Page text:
). The same, tagged, WAVE2 is found in the high-molecular-weight complex when expressed in cells devoid of endogenous WAVE2. Consistent with their observations, and with our Scar null rescue data, we find full-length Scar-GFP, expressed in Scar null cells, present in fractions representing the high-molecular-weight complex (not shown). We have been unable to stably express full-length Scar-GFP in cells expressing endogenous Scar. Transient expression has been detected, but only at very low levels and for short periods of time. This is consistent with the idea that this protein is more unstable that ScarΔ96. The presence in cells of ScarΔ96-GFP does not interfere with the ability of endogenous Scar or PIR121 to participate in a high-molecular-weight complex. This is consistent with the in vitro data that amino acids 1–96 of Scar are needed to bind Abi and HSPC300 and that Abi is necessary for the assembly of the Scar-containing macromolecular protein complex (Gautreau et al., 2004
; Innocenti et al., 2004
Expression of ScarΔ96-GFP has a dramatic effect on cell morphology, cytoskeletal organization, substrate adhesion, motility, and cytokinesis. This is true whether it is expressed in the presence (HPS400) or absence (scar−
) of the normal Scar-containing complex and is likely to reflect inability of ScarΔ96-GFP to respond to normal Scar regulation. Although ScarΔ96-GFP does not associate with the pentapeptide complex, it is expected to still bind actin and Arp2/3 and stimulate F-actin production, potentially with little or no regulation. It was, therefore, somewhat surprising to see the overall level of F-actin in ScarΔ96-GFP–expressing cells to be the same as in control cells. This is in contrast to expression of a construct, Scar PWA-GFP, which does result in cells having an increased basal level of F-actin. Those same Scar PWA-GFP cells do not produce a phenotype at all like ScarΔ96-GFP ( and Supplementary Figure S1). The data suggest that ScarΔ96-GFP does not act like a constitutively active Arp2/3 activator. It may be that there is transient, localized activation of Arp2/3 and F-actin production but not enough to be detected on a cell-wide basis. Consistent with that is the abnormal distribution of F-actin into patches around the periphery of the cell, a different pattern from that seen in either parental or scar null cells. Whether the control of ScarΔ96-GFP is through the protein complex(es) seen in the sucrose gradients or by some other means awaits further characterization of ScarΔ96-GFP. There is also an increase in the number of vesicles present in ScarΔ96-GFP cells. Dictyostelium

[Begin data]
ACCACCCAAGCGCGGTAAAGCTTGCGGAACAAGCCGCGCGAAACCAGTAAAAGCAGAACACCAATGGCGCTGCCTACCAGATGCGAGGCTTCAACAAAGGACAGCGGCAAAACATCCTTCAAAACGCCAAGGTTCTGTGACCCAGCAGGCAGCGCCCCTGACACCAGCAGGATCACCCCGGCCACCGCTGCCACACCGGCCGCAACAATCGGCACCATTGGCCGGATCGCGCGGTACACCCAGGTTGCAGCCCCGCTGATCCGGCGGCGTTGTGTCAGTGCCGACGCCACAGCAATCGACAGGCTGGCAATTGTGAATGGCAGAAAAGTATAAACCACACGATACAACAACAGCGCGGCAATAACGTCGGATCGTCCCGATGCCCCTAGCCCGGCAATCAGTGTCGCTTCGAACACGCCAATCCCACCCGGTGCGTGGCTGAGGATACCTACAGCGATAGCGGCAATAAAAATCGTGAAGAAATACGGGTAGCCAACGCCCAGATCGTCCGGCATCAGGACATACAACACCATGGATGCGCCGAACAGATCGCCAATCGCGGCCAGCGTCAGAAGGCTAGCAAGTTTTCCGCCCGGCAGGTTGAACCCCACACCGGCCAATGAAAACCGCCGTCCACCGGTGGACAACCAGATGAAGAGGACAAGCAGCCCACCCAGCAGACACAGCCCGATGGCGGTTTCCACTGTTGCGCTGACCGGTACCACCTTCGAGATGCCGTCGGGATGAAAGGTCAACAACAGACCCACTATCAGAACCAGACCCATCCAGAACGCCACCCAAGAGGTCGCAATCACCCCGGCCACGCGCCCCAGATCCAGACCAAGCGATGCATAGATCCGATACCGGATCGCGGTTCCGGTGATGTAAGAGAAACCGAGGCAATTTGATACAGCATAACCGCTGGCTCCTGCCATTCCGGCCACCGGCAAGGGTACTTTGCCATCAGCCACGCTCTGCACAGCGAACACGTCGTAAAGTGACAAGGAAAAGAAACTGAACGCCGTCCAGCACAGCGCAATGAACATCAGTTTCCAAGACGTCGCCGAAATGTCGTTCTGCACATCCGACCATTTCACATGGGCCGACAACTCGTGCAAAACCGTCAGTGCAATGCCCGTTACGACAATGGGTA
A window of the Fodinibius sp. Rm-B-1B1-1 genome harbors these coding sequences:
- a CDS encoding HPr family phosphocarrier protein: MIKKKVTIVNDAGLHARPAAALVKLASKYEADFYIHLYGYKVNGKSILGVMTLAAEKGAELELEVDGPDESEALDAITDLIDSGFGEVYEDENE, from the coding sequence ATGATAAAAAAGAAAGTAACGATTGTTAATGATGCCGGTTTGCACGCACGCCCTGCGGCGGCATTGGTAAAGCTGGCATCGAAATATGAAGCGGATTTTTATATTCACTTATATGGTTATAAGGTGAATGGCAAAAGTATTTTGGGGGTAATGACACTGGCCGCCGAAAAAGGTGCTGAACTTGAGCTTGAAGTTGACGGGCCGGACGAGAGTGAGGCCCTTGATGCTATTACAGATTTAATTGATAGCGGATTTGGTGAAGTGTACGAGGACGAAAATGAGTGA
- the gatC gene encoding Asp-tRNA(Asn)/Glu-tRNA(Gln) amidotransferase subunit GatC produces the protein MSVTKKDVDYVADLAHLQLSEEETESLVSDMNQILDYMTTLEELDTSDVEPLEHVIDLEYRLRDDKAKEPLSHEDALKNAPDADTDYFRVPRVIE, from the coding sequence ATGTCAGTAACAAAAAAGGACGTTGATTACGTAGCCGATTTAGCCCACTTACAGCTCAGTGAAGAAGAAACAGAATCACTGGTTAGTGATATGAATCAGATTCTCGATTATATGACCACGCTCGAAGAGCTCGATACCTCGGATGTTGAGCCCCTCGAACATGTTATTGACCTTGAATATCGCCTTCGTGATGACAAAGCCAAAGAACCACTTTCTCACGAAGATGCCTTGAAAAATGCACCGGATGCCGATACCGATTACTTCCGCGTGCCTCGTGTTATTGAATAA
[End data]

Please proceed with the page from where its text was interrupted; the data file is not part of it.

scar null cells are known to have defects in vesicle maturation and export (Seastone et al., 2001
) and the phenotype of ScarΔ96-GFP–expressing cells may reflect a misregulation of a normal role for Scar in vesicle morphogenesis or trafficking. Excessive formation of long, thin protrusions is seen in Drosophila
S2 cells when Scar, Abi, Nap1, or PIR121 are RNA interference depleted (Kunda et al., 2003
; Rogers et al., 2003
). A similar increase is seen when ScarΔ96-GFP is expressed. In both systems this increase occurs when one or more of the complex members is absent. In the absence of PIR121, Abi, or Nap1 there is a decrease in the level of wild-type Scar within the cells (Blagg et al., 2003a
; Kunda et al., 2003
; Rogers et al., 2003
; Ibarra et al., 2006
). This is likely to be, at least in part, proteasome-mediated degradation (Rogers et al., 2003
; Mitsushima et al., 2006
). In contrast to wild-type Scar, ScarΔ96-GFP is not rapidly degraded. This is true in parental as well as in null backgrounds for Scar, PIR121, Nap1, and HSPC300. This strongly suggests that in addition to ScarΔ96-GFP being resistant to regulation by the pentapeptide complex, it is resistant to degradation. It is possible that the N-terminal 96 amino acids of Scar contain a targeting site for degradation or is important for masking such a site. It was recently reported that an Arabidopsis
ortholog of HSPC300, BRICK1, plays a role in stabilizing SCAR2 in that organism (Le et al., 2006